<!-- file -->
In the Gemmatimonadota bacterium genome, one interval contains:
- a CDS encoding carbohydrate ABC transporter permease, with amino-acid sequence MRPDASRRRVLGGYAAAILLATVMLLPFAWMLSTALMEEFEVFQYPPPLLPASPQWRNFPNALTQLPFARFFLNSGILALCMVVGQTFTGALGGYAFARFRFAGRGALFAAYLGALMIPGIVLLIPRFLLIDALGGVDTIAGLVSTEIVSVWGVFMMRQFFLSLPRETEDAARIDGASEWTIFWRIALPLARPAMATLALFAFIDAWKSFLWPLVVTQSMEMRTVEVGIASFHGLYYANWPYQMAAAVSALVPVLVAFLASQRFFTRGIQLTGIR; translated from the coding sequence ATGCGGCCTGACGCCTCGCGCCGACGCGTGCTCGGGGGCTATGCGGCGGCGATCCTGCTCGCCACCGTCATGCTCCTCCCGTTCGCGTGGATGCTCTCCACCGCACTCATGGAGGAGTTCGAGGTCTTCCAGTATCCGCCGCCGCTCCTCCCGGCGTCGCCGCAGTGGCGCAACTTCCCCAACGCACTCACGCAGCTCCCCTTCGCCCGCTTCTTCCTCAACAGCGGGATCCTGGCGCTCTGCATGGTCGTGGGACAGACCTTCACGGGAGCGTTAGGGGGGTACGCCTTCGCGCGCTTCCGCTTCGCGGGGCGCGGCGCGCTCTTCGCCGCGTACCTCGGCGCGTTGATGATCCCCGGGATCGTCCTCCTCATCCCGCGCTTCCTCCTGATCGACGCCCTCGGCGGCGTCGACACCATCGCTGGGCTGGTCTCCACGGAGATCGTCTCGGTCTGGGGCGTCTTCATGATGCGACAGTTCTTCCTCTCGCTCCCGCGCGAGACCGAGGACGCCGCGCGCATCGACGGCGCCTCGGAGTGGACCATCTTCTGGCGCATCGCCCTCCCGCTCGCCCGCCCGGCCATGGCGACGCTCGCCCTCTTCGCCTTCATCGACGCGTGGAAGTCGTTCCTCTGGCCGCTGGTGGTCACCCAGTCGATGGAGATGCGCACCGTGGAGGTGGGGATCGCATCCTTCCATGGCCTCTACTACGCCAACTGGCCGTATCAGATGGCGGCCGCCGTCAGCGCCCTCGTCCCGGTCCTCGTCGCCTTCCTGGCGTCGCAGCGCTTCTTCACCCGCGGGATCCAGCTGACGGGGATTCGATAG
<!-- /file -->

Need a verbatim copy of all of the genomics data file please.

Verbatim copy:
In the Gemmatimonadota bacterium genome, one interval contains:
- a CDS encoding carbohydrate ABC transporter permease, with amino-acid sequence MRPDASRRRVLGGYAAAILLATVMLLPFAWMLSTALMEEFEVFQYPPPLLPASPQWRNFPNALTQLPFARFFLNSGILALCMVVGQTFTGALGGYAFARFRFAGRGALFAAYLGALMIPGIVLLIPRFLLIDALGGVDTIAGLVSTEIVSVWGVFMMRQFFLSLPRETEDAARIDGASEWTIFWRIALPLARPAMATLALFAFIDAWKSFLWPLVVTQSMEMRTVEVGIASFHGLYYANWPYQMAAAVSALVPVLVAFLASQRFFTRGIQLTGIR; translated from the coding sequence ATGCGGCCTGACGCCTCGCGCCGACGCGTGCTCGGGGGCTATGCGGCGGCGATCCTGCTCGCCACCGTCATGCTCCTCCCGTTCGCGTGGATGCTCTCCACCGCACTCATGGAGGAGTTCGAGGTCTTCCAGTATCCGCCGCCGCTCCTCCCGGCGTCGCCGCAGTGGCGCAACTTCCCCAACGCACTCACGCAGCTCCCCTTCGCCCGCTTCTTCCTCAACAGCGGGATCCTGGCGCTCTGCATGGTCGTGGGACAGACCTTCACGGGAGCGTTAGGGGGGTACGCCTTCGCGCGCTTCCGCTTCGCGGGGCGCGGCGCGCTCTTCGCCGCGTACCTCGGCGCGTTGATGATCCCCGGGATCGTCCTCCTCATCCCGCGCTTCCTCCTGATCGACGCCCTCGGCGGCGTCGACACCATCGCTGGGCTGGTCTCCACGGAGATCGTCTCGGTCTGGGGCGTCTTCATGATGCGACAGTTCTTCCTCTCGCTCCCGCGCGAGACCGAGGACGCCGCGCGCATCGACGGCGCCTCGGAGTGGACCATCTTCTGGCGCATCGCCCTCCCGCTCGCCCGCCCGGCCATGGCGACGCTCGCCCTCTTCGCCTTCATCGACGCGTGGAAGTCGTTCCTCTGGCCGCTGGTGGTCACCCAGTCGATGGAGATGCGCACCGTGGAGGTGGGGATCGCATCCTTCCATGGCCTCTACTACGCCAACTGGCCGTATCAGATGGCGGCCGCCGTCAGCGCCCTCGTCCCGGTCCTCGTCGCCTTCCTGGCGTCGCAGCGCTTCTTCACCCGCGGGATCCAGCTGACGGGGATTCGATAG